> 				ctx.registerProcessingTimeTimer(newEnd);
> 				windowEndState.update(newEnd);
> 			} else {
> 				return TriggerResult.FIRE;	// close enough => fire immediately
> 			}
> 		}
> 		
> 		// ignore events that should be triggered in the future
> 		return TriggerResult.CONTINUE;
> 	}
> 
> 	// fire when timer has reached pre-set time
> 	TriggerResult onProcessingTime(long time, W window, TriggerContext ctx) throws Exception
{
> 		return TriggerResult.FIRE_AND_PURGE;
> 	}
> 
> 	// noop
> 	TriggerResult onEventTime(long time, W window, TriggerContext ctx) throws Exception
{
> 		return TriggerResult.CONTINUE;
> 	}
> 	
> 	void clear(W window, TriggerContext ctx) throws Exception {
> 		deleteCurrentTimer(ctx);
> 	}
> 	
> 	void deleteCurrentTimer(TriggerContext ctx) throws Exception {
> 		val windowEndState = ctx.getPartitionedState(windowEnd);
> 		val windowEndsAt = windowEndState.value();
> 
> 		if (windowEndsAt != null) {
> 			ctx.deleteProcessingTimeTimer(windowEndsAt);
> 			windowEndState.clear();
> 		}
> 	}
> 		
> 	boolean canMerge() { return false; }
> }
> 
> The job state grows by the number of scheduled entities and the mechanism works as intended,
as long as the job runs. However, due to unrelated reasons, the job sometimes fails and is
restarted from a checkpoint. The state size after the restore tells me that the state has
been restored.
> 
> Yet, the mechanism stops working and none of the old scheduling events that must have
been ‚waiting‘ in the window for the timer to trigger are actually forwarded. Hence my
question if it’s possible that timers may not be restored.
> 
> Any ideas what might have gone wrong? Is there a better way to implement such a mechanism?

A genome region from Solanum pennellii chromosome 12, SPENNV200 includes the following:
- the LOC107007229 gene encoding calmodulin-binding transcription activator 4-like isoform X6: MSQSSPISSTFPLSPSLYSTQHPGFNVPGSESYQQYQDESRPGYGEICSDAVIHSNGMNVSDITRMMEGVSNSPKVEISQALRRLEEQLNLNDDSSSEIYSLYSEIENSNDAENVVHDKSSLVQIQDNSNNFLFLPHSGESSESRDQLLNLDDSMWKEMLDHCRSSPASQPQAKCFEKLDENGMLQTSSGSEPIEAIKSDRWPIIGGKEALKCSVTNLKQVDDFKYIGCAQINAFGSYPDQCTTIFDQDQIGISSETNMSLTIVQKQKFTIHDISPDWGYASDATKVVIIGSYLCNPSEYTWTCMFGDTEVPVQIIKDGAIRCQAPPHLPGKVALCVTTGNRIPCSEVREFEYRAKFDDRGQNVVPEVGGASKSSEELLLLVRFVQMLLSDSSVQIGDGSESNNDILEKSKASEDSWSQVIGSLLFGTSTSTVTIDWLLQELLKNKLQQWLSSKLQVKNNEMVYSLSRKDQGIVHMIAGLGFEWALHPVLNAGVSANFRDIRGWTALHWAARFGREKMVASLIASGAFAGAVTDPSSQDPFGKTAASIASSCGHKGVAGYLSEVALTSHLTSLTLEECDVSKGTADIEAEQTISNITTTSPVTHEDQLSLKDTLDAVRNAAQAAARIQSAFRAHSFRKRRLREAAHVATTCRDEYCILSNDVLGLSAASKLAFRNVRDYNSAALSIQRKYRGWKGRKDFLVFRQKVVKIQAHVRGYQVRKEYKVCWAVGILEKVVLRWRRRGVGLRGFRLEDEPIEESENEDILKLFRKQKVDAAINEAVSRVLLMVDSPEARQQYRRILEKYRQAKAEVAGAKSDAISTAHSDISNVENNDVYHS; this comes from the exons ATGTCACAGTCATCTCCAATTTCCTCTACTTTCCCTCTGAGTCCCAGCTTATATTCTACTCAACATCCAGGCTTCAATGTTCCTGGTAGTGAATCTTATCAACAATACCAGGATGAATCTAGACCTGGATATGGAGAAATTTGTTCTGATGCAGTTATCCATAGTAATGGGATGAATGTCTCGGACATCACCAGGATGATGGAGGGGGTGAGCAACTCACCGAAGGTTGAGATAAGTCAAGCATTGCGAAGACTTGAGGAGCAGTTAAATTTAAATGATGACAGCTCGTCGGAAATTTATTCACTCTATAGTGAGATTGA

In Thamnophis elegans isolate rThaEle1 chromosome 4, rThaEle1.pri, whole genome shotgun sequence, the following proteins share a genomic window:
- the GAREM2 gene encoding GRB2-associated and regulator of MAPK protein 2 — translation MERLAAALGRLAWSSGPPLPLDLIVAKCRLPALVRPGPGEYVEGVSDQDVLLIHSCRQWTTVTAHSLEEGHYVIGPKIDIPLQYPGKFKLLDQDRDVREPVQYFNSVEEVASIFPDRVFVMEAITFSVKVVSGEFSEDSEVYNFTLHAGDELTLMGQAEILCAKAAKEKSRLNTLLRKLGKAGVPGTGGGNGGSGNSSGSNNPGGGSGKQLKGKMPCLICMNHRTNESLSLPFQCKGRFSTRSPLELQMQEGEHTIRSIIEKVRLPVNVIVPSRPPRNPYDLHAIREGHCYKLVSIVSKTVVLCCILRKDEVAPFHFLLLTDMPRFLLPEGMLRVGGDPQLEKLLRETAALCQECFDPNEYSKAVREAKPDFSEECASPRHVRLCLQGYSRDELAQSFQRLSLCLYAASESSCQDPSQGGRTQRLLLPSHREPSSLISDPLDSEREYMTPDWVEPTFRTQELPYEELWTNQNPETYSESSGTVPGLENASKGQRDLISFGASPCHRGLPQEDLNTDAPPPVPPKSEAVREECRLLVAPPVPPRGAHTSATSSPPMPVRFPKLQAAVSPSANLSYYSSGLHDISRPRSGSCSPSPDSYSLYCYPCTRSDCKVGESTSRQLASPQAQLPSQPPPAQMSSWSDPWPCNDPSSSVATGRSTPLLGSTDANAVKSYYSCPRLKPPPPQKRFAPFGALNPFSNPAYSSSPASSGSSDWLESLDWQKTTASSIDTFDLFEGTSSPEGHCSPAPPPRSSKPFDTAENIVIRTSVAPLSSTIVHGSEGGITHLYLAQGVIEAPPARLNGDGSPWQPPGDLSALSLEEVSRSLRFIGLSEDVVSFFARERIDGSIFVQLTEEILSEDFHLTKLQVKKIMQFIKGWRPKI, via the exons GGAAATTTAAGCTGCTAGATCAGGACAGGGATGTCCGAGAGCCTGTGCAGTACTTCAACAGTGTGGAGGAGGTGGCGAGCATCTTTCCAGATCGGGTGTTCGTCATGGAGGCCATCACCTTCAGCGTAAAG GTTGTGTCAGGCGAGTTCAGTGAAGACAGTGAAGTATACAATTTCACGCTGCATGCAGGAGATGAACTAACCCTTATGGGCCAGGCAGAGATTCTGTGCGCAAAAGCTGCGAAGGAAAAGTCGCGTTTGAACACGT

> 
> Thanks and enjoy the rest of your weekend :)
> Florian
> 
> 
>> Am 17.03.2017 um 16:51 schrieb Aljoscha Krettek <aljoscha@apache.org>:
>> 
>> When restoring, processing-time timers that would have fired already should immediately
fire.
>> 
>> @Florian what Flink version are you using? In Flink 1.1 there was a bug that led
to processing-time timers not being reset when restoring.
>>> On 17 Mar 2017, at 15:39, Florian König <florian.koenig@micardo.com> wrote:
>>> 
>>> Hi,
>>> 
>>> funny coincidence, I was just about to ask the same thing. I have noticed this
with restored checkpoints in one of my jobs. The timers seem to be gone. My window trigger
registers a processing timer, but it seems that these don’t get restored - even if the timer
is set to fire in the future, after the restore.
>>> 
>>> Is there something I need to be aware of in my class implementing Trigger? Anything
I forgot to set in a method that’s being called upon a restore?
>>> 
>>> Thanks
>>> Florian
>>> 
>>>> Am 17.03.2017 um 15:14 schrieb Yassine MARZOUGUI <y.marzougui@mindlytix.com>:
>>>> 
>>>> Hi all,
>>>> 
>>>> How does the processing time timer behave when a job is taken down with a
savepoint and then restarted after the timer was supposed to fire? Will the timer fire at
restart because it was missed during the savepoint?
>>>> 
>>>> I'm wondering because I would like to schedule periodic timers in the future
(in processing time) at which a state is read and emitted, but I'm afraid the timer will never
fire if it occurs when the job is being down, and therefore the state will never be emitted.
>>>> 
>>>> Best,
>>>> Yassine
>>> 
>>> 
>> 
> 
>